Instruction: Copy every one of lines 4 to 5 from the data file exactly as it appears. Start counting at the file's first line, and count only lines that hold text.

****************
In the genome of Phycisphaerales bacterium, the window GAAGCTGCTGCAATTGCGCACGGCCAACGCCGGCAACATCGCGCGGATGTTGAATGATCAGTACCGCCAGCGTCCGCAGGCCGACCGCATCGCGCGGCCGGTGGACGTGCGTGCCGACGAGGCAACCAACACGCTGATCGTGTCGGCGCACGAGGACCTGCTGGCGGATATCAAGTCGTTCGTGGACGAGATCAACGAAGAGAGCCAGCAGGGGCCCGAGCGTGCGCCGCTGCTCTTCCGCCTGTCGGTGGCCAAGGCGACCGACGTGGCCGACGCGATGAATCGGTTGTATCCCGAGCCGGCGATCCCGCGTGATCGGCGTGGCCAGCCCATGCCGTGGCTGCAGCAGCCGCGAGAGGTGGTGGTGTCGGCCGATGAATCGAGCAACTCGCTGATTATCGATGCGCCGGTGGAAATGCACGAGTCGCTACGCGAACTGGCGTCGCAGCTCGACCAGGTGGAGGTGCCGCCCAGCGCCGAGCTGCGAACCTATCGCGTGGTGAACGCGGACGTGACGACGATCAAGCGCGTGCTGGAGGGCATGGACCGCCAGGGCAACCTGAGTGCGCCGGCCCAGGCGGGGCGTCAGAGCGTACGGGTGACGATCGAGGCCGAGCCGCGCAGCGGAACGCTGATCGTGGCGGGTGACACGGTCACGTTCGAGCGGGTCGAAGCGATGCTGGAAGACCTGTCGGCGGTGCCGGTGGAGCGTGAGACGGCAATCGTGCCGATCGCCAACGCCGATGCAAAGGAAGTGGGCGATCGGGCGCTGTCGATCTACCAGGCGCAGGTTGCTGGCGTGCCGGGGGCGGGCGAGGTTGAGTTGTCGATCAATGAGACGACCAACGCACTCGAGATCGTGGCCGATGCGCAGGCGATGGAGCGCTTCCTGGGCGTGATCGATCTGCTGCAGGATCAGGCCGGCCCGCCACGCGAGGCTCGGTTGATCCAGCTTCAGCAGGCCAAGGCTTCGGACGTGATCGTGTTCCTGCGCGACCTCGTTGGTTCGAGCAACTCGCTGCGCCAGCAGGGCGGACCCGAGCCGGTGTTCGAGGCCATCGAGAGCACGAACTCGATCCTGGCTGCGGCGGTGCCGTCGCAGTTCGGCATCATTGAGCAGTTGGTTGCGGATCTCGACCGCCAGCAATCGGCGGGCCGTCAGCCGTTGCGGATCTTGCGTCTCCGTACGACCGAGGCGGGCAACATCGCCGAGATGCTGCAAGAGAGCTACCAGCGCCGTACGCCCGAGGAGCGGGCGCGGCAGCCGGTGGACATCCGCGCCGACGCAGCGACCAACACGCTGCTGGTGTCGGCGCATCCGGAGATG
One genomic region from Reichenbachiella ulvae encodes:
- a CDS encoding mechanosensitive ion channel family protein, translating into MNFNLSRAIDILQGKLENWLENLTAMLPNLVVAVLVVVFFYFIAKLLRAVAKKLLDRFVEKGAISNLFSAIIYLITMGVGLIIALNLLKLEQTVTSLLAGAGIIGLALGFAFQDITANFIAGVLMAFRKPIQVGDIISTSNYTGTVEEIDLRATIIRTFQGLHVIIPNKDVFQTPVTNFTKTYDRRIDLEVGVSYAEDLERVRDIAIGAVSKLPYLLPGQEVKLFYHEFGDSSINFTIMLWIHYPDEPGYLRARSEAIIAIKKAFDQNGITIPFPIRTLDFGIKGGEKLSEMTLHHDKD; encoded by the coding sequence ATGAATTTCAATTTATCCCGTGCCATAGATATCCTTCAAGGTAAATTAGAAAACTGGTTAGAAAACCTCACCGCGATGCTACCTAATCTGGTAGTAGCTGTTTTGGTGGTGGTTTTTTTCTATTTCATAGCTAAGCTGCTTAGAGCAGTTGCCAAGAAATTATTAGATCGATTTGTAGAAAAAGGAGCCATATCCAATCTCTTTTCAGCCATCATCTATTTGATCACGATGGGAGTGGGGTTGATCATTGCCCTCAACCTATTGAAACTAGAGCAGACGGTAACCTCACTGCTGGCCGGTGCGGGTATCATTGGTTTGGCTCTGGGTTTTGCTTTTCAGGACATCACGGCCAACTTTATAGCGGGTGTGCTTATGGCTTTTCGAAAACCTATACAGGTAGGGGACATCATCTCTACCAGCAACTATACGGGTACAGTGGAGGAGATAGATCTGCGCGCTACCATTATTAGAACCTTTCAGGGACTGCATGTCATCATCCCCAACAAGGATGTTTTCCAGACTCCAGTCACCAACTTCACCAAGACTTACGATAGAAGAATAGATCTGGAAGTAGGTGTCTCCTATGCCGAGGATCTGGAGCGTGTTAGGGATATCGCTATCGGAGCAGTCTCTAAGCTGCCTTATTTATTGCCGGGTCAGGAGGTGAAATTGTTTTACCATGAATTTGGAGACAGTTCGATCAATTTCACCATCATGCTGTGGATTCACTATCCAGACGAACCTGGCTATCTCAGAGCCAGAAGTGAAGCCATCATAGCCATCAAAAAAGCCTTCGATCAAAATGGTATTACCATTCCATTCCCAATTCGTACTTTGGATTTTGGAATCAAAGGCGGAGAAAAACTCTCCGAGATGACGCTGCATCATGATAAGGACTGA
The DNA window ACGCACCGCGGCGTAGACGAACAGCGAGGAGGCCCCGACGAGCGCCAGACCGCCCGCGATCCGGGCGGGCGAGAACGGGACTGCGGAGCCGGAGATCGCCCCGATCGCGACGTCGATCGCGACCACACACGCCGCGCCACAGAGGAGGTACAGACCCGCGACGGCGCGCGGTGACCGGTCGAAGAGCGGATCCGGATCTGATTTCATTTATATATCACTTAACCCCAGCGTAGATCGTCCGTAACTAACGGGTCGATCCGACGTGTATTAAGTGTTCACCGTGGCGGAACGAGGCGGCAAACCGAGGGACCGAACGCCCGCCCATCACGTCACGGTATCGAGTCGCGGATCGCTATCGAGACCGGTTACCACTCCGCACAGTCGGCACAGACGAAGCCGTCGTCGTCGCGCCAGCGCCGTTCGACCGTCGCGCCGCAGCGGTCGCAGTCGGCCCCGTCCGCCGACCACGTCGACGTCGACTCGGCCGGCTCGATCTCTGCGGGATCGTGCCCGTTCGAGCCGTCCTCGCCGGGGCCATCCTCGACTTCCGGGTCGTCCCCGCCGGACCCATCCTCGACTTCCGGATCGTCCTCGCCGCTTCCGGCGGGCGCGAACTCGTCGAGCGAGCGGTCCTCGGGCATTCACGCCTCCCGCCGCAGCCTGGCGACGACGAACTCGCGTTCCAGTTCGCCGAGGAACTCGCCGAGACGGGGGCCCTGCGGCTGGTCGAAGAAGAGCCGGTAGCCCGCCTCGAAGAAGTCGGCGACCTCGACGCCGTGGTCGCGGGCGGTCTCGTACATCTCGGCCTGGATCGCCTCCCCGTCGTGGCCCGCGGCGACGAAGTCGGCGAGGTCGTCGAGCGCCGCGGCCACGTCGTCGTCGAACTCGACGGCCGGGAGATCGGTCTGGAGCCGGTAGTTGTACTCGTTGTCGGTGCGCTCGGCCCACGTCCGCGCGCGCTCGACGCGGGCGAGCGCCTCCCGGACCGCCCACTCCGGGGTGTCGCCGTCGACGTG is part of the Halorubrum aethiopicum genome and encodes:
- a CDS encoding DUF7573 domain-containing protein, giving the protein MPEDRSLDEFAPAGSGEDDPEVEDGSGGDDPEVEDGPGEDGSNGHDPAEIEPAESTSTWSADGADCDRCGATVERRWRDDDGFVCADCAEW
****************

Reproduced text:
The DNA window ACGCACCGCGGCGTAGACGAACAGCGAGGAGGCCCCGACGAGCGCCAGACCGCCCGCGATCCGGGCGGGCGAGAACGGGACTGCGGAGCCGGAGATCGCCCCGATCGCGACGTCGATCGCGACCACACACGCCGCGCCACAGAGGAGGTACAGACCCGCGACGGCGCGCGGTGACCGGTCGAAGAGCGGATCCGGATCTGATTTCATTTATATATCACTTAACCCCAGCGTAGATCGTCCGTAACTAACGGGTCGATCCGACGTGTATTAAGTGTTCACCGTGGCGGAACGAGGCGGCAAACCGAGGGACCGAACGCCCGCCCATCACGTCACGGTATCGAGTCGCGGATCGCTATCGAGACCGGTTACCACTCCGCACAGTCGGCACAGACGAAGCCGTCGTCGTCGCGCCAGCGCCGTTCGACCGTCGCGCCGCAGCGGTCGCAGTCGGCCCCGTCCGCCGACCACGTCGACGTCGACTCGGCCGGCTCGATCTCTGCGGGATCGTGCCCGTTCGAGCCGTCCTCGCCGGGGCCATCCTCGACTTCCGGGTCGTCCCCGCCGGACCCATCCTCGACTTCCGGATCGTCCTCGCCGCTTCCGGCGGGCGCGAACTCGTCGAGCGAGCGGTCCTCGGGCATTCACGCCTCCCGCCGCAGCCTGGCGACGACGAACTCGCGTTCCAGTTCGCCGAGGAACTCGCCGAGACGGGGGCCCTGCGGCTGGTCGAAGAAGAGCCGGTAGCCCGCCTCGAAGAAGTCGGCGACCTCGACGCCGTGGTCGCGGGCGGTCTCGTACATCTCGGCCTGGATCGCCTCCCCGTCGTGGCCCGCGGCGACGAAGTCGGCGAGGTCGTCGAGCGCCGCGGCCACGTCGTCGTCGAACTCGACGGCCGGGAGATCGGTCTGGAGCCGGTAGTTGTACTCGTTGTCGGTGCGCTCGGCCCACGTCCGCGCGCGCTCGACGCGGGCGAGCGCCTCCCGGACCGCCCACTCCGGGGTGTCGCCGTCGACGTG is part of the Halorubrum aethiopicum genome and encodes:
- a CDS encoding DUF7573 domain-containing protein, giving the protein MPEDRSLDEFAPAGSGEDDPEVEDGSGGDDPEVEDGPGEDGSNGHDPAEIEPAESTSTWSADGADCDRCGATVERRWRDDDGFVCADCAEW